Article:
By paying attention only to the President’s use of the word “nigger” and not to his much broader context, television’s purveyors of conventional wisdom manage to deny the relevance of the President’s larger point: that racism has been endemic to American (and pre-American) culture for some 300 years and that racist thinking remains alive and well in many forms. Focusing on the President’s use of “nigger” as an excuse not to talk about racism in America is, arguably, just another form of racism in America. 

Larry Wilmore on The Nightly Show reduced the TV babble to its ultimate Fox-accusing absurdity, President Obama saying “nigger” in a State of the Union speech. Wilmore also played clips of other presidents saying “nigger,” albeit in a less thoughtful way than Obama: 

  • Nixon: “Our niggers are better than their niggers”

  • LBJ: “there’s more niggers voting there than white folks”

Wilmore also indicated that, while there’s apparently no record of presidents like Washington or Jefferson saying “nigger,” they did own one or more. 

Another effect of all the empty blather about the President saying “nigger” is to distract from the empty gestures about various Confederate flags. American devotion to the Confederate flag is, literally, insane or dishonest or hypocritical, or all three, or pick your word. Why? All Confederate flags are symbols of treason against the United States of America, and somehow it’s OK to celebrate them and merchandise them and pretend they’re something they never were. The Confederacy committed treason as defined by the Constitution and too many people would do it all over again, for the same racist reasons.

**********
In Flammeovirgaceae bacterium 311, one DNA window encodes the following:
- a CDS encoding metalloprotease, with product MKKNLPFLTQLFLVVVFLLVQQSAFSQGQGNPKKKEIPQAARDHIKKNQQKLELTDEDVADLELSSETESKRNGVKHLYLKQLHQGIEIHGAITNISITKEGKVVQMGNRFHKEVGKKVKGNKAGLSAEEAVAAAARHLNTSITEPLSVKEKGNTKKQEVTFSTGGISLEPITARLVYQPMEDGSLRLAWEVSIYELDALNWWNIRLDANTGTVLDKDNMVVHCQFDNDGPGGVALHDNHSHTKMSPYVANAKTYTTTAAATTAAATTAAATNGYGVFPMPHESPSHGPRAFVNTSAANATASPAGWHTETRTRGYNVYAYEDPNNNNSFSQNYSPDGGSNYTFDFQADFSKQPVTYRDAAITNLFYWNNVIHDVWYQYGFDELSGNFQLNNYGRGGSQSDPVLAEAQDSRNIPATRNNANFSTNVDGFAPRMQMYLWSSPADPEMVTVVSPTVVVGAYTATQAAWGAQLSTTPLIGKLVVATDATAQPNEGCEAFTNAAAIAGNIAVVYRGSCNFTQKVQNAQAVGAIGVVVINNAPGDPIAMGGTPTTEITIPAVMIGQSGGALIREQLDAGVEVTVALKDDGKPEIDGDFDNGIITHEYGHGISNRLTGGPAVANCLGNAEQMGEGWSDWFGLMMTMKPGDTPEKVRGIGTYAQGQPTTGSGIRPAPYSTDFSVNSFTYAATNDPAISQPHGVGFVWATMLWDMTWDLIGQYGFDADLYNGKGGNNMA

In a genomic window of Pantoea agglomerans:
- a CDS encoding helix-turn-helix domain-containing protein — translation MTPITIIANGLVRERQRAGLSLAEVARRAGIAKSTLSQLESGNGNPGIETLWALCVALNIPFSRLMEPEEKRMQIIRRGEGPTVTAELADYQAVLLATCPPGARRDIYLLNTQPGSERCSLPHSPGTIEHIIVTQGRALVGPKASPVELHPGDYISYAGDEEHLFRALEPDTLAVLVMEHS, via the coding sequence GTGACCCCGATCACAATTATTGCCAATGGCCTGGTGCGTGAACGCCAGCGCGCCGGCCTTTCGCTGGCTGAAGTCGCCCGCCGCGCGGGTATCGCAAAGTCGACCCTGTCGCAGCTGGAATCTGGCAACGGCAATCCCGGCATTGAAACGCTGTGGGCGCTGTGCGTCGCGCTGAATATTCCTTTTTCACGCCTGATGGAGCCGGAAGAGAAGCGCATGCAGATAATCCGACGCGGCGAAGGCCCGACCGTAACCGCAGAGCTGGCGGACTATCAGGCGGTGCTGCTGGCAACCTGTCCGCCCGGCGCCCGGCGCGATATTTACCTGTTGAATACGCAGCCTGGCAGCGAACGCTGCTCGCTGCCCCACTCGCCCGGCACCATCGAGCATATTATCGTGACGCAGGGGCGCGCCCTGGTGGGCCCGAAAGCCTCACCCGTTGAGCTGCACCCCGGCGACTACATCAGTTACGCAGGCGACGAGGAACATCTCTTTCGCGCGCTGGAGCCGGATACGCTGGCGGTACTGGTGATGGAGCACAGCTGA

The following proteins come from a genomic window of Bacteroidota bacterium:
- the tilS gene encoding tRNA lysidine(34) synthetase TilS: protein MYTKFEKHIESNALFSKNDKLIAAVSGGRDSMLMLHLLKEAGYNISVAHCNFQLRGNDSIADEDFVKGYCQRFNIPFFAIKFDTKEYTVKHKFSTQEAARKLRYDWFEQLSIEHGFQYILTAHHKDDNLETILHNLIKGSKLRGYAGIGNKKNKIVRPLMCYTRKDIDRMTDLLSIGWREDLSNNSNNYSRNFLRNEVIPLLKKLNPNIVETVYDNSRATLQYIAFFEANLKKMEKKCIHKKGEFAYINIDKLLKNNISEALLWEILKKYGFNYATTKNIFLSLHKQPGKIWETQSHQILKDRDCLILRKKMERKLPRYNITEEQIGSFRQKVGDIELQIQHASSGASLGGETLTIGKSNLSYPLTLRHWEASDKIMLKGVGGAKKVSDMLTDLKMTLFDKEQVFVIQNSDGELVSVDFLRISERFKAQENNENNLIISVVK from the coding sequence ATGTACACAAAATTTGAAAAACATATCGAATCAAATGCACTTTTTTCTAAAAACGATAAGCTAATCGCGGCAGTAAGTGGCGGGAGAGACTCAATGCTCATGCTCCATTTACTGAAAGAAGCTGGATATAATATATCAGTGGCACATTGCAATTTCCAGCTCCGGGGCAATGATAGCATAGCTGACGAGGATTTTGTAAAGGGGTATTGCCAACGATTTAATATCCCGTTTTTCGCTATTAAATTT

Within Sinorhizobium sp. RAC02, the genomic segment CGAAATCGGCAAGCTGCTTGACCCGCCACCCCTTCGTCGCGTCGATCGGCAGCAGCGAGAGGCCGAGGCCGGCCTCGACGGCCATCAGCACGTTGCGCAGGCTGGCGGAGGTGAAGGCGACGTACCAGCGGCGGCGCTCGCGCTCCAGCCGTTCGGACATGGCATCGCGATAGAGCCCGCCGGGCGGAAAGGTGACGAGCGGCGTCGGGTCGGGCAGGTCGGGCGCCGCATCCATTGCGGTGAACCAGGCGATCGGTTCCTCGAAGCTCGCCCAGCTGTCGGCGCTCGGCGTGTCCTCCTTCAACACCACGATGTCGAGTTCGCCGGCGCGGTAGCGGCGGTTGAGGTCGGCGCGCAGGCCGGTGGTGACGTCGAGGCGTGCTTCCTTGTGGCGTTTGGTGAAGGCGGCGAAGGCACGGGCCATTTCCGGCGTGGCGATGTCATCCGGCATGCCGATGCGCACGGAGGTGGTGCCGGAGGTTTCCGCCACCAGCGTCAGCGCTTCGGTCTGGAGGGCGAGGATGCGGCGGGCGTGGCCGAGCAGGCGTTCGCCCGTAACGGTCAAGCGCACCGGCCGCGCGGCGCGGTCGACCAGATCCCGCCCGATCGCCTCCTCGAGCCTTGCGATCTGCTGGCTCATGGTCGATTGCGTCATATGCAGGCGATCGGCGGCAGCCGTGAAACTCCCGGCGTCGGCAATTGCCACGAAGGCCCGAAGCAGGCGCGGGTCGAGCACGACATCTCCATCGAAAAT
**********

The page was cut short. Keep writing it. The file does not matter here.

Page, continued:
What does one young South Carolinian tell us about America today? 

So here’s the personal experience I mentioned. Over the weekend of June 20-21, I was at a family wedding in northern Maryland. The Sunday before Obama’s podcast became public, I was at a post-wedding cookout with maybe 20 people of various ages, many in their twenties. It was a definitely non-political social gathering. 

One young man in his mid-twenties was there as the new beau of the bride’s sister. He was pleasant, attractive, well-spoken, polite, and had grown up in South Carolina. During our first conversation with several other people in the kitchen, David (not his real name) spoke enthusiastically of his work with horses and Brahma cattle. He described a roping gone wrong when he was forced to jump his horse over a fallen Brahma cow, whose horn scored his horse’s underbelly. He seemed comfortable and at ease as the conversation shifted from person to person. He gave no hint of any socially disruptive opinions or behavior. But he was drinking. 

Some time later I wandered into a conversation David was having with the bride’s mother on the screen porch. This conversation was already political. David was complaining about Jon Stewart on The Daily Show for calling out Charleston for having streets named after Civil War generals and otherwise ridiculing South Carolina’s history. Stewart was about to start a race war, David argued, without mentioning Dylann Roof killing nine people. David said he was concerned about a race war because someone had already shot at the Confederate flag at the Capitol. David said we should just let history be history, and besides some people treated their slaves well.

By the time our hostess came into this conversation, David was talking about Obama being Kenyan and like that. Our hostess told him firmly not to talk like that in her house. When he didn’t seem to get the point, I leaned in and suggested that maybe we should both be quiet. He admitted he’d been drinking, but throughout this conversation he remained polite, friendly, quiet, apparently sincere in beliefs he didn’t seem to think anyone would find unusual. He came across as a basically sweet kid.